It was only last October that the World Health Organization (WHO) announced, based on a report from the International Agency of Cancer Research (IACR), that processed meats and red meats were carcinogenic.
The WHO, however, did not attempt to establish the degree of risk to the public or the actual nature of the risk. While they did assign an IACR Group 1 classification to processed meats and an IACR Group 2A classification to red meats, it is important to remember that a “group” simply refers to the weight of evidence available to support the carcinogenic designation; not to the actual level of risk involved.
It is not clear, therefore, if or to what degree the risks involved can be mitigated (for example, if they can be lessened by avoiding high temperature cooking or by avoiding certain methods of preservation). As a result, and as expected, sales of processed and red meats declined immediately following the announcement. What is perhaps surprising is that within just a few weeks, sales of such meats began to return to normal, as reported in a March 2016 Global News broadcast. The reasons for such a rebound may vary – perhaps people have short term memories, perhaps they began to doubt the WHO’s findings, perhaps they decided that the health benefits of such meats to outweigh the risks, or perhaps they find such meats too delicious to give up.
Of course, the potential risks should not be so readily dismissed. Estimates of cancer deaths, based on independent research conducted by the Global Burden of Disease Project, due to diets high in processed meats are about 34,000 worldwide per year, while those attributed to diets high in red meat are estimated at 50,000 per year. On the other hand, putting this into perspective, the number of deaths worldwide per year due to ingesting contaminated foods is about 420000, with 40% of those being children under the age of 5, and an additional 500 million+ individuals falling ill each year (according to the WHO’s own statistics).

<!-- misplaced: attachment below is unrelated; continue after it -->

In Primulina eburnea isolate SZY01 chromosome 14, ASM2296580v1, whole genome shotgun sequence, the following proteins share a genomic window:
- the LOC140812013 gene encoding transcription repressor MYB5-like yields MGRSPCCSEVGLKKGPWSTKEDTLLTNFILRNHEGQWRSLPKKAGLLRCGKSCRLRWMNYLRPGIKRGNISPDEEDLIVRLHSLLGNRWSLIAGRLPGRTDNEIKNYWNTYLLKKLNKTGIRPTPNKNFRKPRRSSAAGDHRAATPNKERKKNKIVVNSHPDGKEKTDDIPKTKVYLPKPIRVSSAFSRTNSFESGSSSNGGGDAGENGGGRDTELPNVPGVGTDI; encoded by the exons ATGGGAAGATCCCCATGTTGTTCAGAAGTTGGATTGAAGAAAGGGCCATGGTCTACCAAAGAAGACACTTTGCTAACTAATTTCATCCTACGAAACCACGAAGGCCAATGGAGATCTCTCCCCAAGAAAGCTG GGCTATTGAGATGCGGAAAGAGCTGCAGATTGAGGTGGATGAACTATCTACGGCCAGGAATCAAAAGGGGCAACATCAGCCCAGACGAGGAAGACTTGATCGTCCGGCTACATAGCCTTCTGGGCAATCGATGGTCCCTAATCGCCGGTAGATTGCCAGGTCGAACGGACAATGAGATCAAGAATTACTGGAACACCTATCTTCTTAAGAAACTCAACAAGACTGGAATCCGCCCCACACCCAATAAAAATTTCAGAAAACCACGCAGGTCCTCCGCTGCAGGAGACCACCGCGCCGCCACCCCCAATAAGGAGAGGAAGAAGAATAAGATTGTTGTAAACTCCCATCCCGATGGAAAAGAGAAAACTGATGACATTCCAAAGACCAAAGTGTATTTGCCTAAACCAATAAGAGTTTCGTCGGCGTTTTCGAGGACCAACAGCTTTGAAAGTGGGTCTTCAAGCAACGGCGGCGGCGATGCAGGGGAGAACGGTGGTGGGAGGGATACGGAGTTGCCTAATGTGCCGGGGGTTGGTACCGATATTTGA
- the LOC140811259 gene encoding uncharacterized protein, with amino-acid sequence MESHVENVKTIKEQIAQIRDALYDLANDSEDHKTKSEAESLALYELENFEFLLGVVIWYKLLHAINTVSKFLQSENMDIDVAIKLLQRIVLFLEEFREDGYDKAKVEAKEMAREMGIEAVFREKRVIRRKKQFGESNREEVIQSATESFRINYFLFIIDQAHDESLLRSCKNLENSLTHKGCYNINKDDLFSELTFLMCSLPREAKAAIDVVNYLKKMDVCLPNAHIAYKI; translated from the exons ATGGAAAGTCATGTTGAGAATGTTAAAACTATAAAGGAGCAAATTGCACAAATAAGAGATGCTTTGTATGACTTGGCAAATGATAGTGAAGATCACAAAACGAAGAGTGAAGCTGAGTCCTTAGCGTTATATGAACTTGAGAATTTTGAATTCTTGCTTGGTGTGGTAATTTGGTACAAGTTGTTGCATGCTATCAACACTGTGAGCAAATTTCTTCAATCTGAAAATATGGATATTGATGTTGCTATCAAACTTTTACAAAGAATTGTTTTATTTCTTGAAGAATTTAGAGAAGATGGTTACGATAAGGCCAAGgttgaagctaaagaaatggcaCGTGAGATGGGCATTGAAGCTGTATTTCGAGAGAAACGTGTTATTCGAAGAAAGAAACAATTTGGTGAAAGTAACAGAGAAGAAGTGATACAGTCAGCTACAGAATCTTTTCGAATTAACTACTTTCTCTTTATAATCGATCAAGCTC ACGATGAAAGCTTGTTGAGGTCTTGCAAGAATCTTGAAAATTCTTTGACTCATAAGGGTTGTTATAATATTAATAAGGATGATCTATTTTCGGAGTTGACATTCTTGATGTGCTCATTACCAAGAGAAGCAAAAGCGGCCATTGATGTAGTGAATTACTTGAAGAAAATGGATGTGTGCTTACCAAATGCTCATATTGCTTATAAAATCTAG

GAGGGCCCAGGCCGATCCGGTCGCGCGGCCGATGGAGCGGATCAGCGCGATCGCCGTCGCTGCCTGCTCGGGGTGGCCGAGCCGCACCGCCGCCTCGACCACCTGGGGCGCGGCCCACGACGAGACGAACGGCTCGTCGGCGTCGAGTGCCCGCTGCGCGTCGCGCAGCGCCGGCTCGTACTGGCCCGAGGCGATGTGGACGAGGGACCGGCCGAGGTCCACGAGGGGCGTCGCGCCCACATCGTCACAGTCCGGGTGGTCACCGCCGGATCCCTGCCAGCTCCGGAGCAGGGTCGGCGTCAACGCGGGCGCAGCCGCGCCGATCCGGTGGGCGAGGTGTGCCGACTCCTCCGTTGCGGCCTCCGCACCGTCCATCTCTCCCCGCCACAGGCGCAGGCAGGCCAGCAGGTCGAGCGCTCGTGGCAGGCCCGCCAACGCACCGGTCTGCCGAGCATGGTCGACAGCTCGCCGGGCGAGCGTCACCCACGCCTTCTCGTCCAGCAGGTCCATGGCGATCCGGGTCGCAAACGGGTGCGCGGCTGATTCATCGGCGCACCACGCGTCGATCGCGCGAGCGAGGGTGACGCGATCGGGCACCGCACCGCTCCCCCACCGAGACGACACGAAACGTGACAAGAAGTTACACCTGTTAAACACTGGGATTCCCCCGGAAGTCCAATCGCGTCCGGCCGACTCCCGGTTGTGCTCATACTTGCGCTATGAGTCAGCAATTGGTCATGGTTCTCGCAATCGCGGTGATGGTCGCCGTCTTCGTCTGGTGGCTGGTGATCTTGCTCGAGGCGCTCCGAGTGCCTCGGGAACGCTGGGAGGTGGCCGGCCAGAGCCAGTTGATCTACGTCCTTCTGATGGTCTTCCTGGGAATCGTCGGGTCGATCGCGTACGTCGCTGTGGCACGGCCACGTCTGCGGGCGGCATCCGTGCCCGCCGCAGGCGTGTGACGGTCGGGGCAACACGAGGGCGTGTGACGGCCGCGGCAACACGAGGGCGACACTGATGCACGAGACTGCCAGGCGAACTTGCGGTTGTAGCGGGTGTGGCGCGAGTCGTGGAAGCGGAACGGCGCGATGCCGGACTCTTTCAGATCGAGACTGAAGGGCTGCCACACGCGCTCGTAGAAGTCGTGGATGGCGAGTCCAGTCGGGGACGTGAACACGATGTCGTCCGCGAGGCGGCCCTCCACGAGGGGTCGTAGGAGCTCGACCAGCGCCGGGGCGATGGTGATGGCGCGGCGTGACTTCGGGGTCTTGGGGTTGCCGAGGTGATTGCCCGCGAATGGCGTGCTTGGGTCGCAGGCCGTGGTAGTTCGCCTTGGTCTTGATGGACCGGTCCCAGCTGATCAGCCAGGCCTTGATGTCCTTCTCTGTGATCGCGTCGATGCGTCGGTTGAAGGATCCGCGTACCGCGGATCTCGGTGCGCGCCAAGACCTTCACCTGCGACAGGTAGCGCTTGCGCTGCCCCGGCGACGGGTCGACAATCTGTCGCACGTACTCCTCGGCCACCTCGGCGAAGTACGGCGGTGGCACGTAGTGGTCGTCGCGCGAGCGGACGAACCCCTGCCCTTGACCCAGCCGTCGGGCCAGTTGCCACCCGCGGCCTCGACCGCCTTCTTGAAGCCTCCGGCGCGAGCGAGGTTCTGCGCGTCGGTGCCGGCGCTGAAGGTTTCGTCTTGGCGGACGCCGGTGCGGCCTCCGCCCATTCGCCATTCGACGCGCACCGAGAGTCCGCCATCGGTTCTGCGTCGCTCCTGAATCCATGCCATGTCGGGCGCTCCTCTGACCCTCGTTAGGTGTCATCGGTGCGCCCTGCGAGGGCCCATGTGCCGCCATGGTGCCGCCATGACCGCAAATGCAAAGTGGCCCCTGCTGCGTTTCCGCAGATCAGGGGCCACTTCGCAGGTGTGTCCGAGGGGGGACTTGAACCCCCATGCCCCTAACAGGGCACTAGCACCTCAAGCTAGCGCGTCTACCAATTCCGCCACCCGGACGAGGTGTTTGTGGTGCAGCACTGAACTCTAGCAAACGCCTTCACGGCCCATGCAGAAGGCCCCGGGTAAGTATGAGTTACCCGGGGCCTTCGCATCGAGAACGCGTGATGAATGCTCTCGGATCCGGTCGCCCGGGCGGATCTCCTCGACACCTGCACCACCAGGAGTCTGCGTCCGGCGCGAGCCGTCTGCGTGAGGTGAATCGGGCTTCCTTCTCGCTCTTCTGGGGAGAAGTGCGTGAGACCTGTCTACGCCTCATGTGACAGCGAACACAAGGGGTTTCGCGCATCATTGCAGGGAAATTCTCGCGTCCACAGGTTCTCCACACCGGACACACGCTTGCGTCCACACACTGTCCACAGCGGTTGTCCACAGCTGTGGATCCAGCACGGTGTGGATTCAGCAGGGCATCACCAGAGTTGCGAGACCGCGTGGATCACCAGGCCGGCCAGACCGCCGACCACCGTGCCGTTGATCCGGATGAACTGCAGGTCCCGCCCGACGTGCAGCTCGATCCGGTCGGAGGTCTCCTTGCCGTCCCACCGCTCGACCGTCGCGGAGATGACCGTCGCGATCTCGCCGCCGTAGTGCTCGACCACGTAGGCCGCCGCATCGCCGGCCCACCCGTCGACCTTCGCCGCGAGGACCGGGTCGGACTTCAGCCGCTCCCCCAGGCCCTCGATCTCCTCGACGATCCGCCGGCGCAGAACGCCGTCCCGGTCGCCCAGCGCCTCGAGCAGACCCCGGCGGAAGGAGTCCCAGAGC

While in the case of meats it is still unclear how to mitigate the overall risks, in the case of food contamination we do know how risks can be reduced and avoided. This involves observing simple food safety practices throughout the supply chain, from the sourcing of raw materials to the dinner table. For consumers at home, this means proper handling, refrigeration, and cooking of foods. For industry, this means implementing HACCP (Hazard Analysis Critical Control Point) and adopting effective food safety programs.
Were producers, suppliers, manufacturers, retailers, and consumers to take food safety more seriously and adopt simple but effective measures towards preventing contamination and adulteration, the global food supply would be far safer than were the WHO to declare an outright global ban of red meats.
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